Osbourne’s Buy-to-Let-Down

The Chancellor George Osbourne has provided a major boost to most investors by cutting Capital Gains Tax (CGT) from 28% to just 20%, but buy-to-let landlords and other property investors such as developers have been let down for a third time. 

From April 2016, CGT – which is paid on the gain when disposing of an asset such as shares and property - will be cut from 28% to 20% for higher rate taxpayers and from 18% to 10% for basic rate taxpayers. The first £11,000 remains tax free. 

Delivering his Budget statement to the House of Commons on Wednesday 16 March 2016, Osbourne said capital gains on residential properties will be subject to an eight percent surcharge – essentially leaving landlords and other property investors at the original higher rate. 

This is the third Budget which directly attacks landlords. Prior announcements include:-

3% Stamp Duty Surcharge 

Announced last year, individuals and corporates purchasing a buy-to-let or an additional property will have to pay an additional 3% in Stamp Duty on top of the existing rates. From 1 April 2016, the stamp duty bill on a buy-to-let property costing £250,000 will jump from £2,500 to £8,800. 

Currently, no stamp duty is payable on the first £125,000 of a property’s price. From there 2% is paid on the amount up to £250,000; 5% up to £925,000; 10% up to £1.5 million and 12% on anything beyond that. View our stamp duty calculator

A consultation released in January mentioned corporates or funds with 15 or more residential properties may be exempt from the surcharge however the Budget document released yesterday confirmed: "There will be no exemption from the higher rates for significant investors, and the higher rates will apply equally to purchases by individuals and corporate investors."

Removal of Mortgage Interest Tax Relief

Last year, Osborne also announced major plans to restrict tax breaks for residential buy-to-let landlords which would see half of their profits wiped out.

Gradually being phased in over 4 years from April 2017 the change means mortgage interest payments will be restricted to just 20% of interest. 

Under current rules, a 45% taxpayer with an annual net rental income of £21,000 and annual mortgage interest of £10,000 would profit £6,050 after tax. This could be cut to just £3,550 under the proposed plans once the rules have been fully implemented.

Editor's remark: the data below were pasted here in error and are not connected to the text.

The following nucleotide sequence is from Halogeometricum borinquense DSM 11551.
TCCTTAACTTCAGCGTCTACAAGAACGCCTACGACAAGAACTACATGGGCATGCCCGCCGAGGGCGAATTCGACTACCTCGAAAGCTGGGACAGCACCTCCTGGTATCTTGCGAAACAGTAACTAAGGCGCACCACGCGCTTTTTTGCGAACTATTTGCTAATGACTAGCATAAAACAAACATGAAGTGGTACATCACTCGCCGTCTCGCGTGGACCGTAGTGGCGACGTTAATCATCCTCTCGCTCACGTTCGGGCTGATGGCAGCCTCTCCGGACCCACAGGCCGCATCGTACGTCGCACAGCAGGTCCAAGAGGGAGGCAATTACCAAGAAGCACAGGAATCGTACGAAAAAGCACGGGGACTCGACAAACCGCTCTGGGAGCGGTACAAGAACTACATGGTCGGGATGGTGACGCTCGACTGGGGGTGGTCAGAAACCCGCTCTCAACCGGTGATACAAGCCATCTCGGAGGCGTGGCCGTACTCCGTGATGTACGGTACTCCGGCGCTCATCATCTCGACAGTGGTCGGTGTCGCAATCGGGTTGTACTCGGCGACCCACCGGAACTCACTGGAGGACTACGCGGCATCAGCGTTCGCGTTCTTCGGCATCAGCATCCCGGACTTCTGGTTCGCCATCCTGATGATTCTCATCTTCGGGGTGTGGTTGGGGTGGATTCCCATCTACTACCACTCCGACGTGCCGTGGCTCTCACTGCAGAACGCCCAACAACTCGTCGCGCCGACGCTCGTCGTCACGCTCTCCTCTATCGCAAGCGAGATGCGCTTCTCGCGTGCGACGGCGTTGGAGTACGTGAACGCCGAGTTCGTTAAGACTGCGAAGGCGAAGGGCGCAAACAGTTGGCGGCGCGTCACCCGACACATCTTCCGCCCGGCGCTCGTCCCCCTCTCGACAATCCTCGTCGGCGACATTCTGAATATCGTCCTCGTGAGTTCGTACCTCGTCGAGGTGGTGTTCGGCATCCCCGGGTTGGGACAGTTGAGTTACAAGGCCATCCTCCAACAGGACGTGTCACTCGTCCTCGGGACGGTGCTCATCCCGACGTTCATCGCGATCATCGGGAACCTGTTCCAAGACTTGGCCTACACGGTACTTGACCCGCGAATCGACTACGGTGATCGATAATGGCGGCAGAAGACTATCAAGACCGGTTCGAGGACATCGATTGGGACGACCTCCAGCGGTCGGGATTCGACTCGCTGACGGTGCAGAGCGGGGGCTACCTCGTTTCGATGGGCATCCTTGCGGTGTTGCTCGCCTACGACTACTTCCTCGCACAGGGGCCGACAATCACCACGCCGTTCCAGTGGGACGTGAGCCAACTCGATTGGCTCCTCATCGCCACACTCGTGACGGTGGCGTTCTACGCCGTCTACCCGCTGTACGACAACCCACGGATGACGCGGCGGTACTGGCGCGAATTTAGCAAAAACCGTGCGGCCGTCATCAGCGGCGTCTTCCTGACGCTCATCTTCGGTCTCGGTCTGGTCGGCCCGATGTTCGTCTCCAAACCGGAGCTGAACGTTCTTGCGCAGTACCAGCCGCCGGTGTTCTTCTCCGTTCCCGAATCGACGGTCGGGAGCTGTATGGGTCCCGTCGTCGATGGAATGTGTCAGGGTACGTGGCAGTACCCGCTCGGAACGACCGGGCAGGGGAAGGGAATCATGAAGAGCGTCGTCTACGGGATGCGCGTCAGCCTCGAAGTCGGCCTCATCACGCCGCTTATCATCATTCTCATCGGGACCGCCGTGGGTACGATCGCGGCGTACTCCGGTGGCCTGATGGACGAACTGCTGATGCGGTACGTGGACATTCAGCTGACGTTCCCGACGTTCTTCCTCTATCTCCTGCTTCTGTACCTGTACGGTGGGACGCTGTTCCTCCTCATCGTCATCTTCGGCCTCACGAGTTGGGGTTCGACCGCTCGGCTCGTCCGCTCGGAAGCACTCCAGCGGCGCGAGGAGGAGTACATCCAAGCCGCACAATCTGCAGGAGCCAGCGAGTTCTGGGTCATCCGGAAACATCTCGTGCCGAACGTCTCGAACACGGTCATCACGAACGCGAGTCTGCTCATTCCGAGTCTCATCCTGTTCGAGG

Other Announcements

Buy-to-let landlords will also be hit by a change in Capital Gains Tax (CGT) payment rules. From April 2019, they will have to pay any CGT due within 30 days of selling the property. Currently individuals have up to 21 months after the sale of a property to pay CGT. The government will also consult in 2016 on changing the SDLT filing and payment window from 30 days to 14 days. The wear and tear allowance will also be abolished from April 2016. Landlords will be able to deduct the actual costs of replacing furnishings. The Annual Tax on Enveloped Dwellings (ATED) threshold has also been reduced to £500,000.

Property Tax Planning Post Budget

Analysis by accountancy firm Jeffreys Henry LLP shows higher and additional rate tax paying investors could potentially benefit by holding property with rental income in a limited company.

Not only can limited companies offset the full mortgage interest payments against its tax bill, rental profits are taxed at the corporation tax rate of 20%, as opposed to up to 45% if held personally. Corporation tax rate will fall to 19% in 2017 and 17% by 2020.

Holding investment property in a limited company is not suitable for every landlord and careful planning is required before taking any action. 

Specialist Property Tax Advice

With significant tax changes already announced, with potentially more to come, it is vital buy-to-let landlords and other property investors seek professional tax advice. 

Jeffreys Henry LLP is one of the UK’s leading Property Tax Specialists with clients including buy-to-let landlords with 5+ properties, property investors, developers, housing associations and related businesses such as chartered surveyors, architects, consulting engineers and estate agents.


Enter your email address below for the latest property tax news, advice and information from Jeffreys Henry LLP:-